Perhaps not the number one factor for everyone, but camping hammocks are a little cheaper than most tent structures. My affordable hammock setup cost me less than $ 100 while my tent was a few hundred. Obviously there’s a lot of wiggle room here and the price difference may not matter to most campers.
Disadvantages of a hammock
1. Frustrating learning curve
I’m not going to gloss it over: my first camping hammock antics were pretty lame, mostly because I spent half the time wrestling with a slightly uncooperative hammock.
I’m not alone. Most campers are used to tents, and switching to a hammock can be a learning curve. Finding the right height and getting comfortable takes a little practice, not to mention investing in time.
While it is possible to pitch a camping hammock more easily than your average tent, it is not easy. In fact, the biggest complaint new hammock campers have is the added weight.
The hammock itself isn’t the problem; It’s the tarpaulin, insect net, straps, and other equipment that make this setup just a few pounds heavier than a tent. Unfortunately, hammocks lose weight in the weight department, though maybe not all of the time.
When is a camping hammock better?
Casual camping on the beaten track
For casual camping trips into your average national park, camping hammocks are simply much better than tents. Even in the tightest of campsites, you won’t have any problems finding a place to sleep. Not only that, you’ll sleep better than anyone else, too.
If you are camping in Woodlands
All heavily forested areas are good for camping in hammocks. While tent dwellers struggle with the roots and rocks mentioned above, chill a few feet off the ground in style and comfort.
When should you stay with your tent and avoid camping hammocks?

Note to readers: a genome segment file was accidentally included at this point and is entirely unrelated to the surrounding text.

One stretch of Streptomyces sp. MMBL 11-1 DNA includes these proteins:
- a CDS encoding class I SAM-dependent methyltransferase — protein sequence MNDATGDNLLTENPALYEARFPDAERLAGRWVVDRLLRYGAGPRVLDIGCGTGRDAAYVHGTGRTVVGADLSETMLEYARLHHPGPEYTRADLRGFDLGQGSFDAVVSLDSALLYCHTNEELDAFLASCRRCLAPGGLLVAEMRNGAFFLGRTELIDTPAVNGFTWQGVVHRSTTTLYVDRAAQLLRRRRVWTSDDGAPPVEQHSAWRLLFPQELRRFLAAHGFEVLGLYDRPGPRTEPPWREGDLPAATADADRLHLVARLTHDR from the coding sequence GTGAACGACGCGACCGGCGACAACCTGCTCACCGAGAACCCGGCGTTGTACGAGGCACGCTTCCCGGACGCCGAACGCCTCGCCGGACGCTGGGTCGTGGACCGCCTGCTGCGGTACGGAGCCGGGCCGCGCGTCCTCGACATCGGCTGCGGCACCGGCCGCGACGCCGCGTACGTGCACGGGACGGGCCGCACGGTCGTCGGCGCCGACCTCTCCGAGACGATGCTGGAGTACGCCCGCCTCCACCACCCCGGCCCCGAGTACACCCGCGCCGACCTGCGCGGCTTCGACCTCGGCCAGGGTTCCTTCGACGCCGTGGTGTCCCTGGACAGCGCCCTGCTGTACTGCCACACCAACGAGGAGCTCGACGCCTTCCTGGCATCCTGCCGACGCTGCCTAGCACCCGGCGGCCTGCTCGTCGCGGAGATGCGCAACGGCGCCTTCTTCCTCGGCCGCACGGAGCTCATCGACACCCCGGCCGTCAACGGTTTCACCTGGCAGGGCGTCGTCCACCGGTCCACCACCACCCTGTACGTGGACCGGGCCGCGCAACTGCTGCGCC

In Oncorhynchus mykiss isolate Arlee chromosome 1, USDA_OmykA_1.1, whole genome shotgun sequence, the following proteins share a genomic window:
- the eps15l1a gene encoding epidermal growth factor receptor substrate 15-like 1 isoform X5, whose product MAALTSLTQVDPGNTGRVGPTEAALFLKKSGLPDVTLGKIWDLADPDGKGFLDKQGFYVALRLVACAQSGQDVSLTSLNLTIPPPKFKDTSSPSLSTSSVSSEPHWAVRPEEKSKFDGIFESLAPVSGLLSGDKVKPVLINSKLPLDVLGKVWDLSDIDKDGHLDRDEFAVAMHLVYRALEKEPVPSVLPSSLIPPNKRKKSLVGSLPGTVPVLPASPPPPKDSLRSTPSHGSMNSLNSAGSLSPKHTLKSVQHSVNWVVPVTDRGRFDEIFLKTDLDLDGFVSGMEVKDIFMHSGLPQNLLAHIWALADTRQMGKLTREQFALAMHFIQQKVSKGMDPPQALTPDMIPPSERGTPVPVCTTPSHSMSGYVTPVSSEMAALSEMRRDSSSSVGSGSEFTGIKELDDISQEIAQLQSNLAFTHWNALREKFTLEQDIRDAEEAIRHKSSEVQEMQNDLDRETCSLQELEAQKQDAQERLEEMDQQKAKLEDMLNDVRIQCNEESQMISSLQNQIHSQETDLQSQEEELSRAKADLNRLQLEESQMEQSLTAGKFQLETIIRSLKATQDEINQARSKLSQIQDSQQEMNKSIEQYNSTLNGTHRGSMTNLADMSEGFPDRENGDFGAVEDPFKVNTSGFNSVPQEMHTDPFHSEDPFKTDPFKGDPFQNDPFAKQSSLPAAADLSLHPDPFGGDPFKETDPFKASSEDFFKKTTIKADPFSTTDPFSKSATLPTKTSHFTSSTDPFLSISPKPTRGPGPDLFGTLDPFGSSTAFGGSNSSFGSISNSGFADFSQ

Maybe it’s just me, but I have had no success camping in the beach hammock. It might sound idyllic just finding a few palm trees and kicking back on the beach with a piña colada, but chances are it won’t work that way.
In reality, you end up miles from the shore and try to find a reasonably decent tree by the side of the road. For beach goers, tents are much better.
If you’re going on a serious hike above 4,000 feet above sea level, camping hammocks are next to useless. The extra weight will pull you down and good luck finding a single tree.
Even if you can find a place to camp, the wind will blow you around all night. Stick with your tent for intense hikes.
Here is an interesting video from Survival Know-How showing the correct use of hammock camping gear:
The answer to the question of a hammock or tent depends entirely on your needs. Choosing hammocks instead of tents is not about sacrificing comfort for the sake of minimalism or roughing it up in the great outdoors.
It’s actually the other way around. Hammocks are easier to set up and take down and can make camping more comfortable and enjoyable without the sacrifices associated with minimalist camping gear.
What do you think? If you’ve had your own experience of hammock camping, let us know in the comments below.
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Editor’s note: This post was originally published in February 2018 and has been updated for quality and relevance.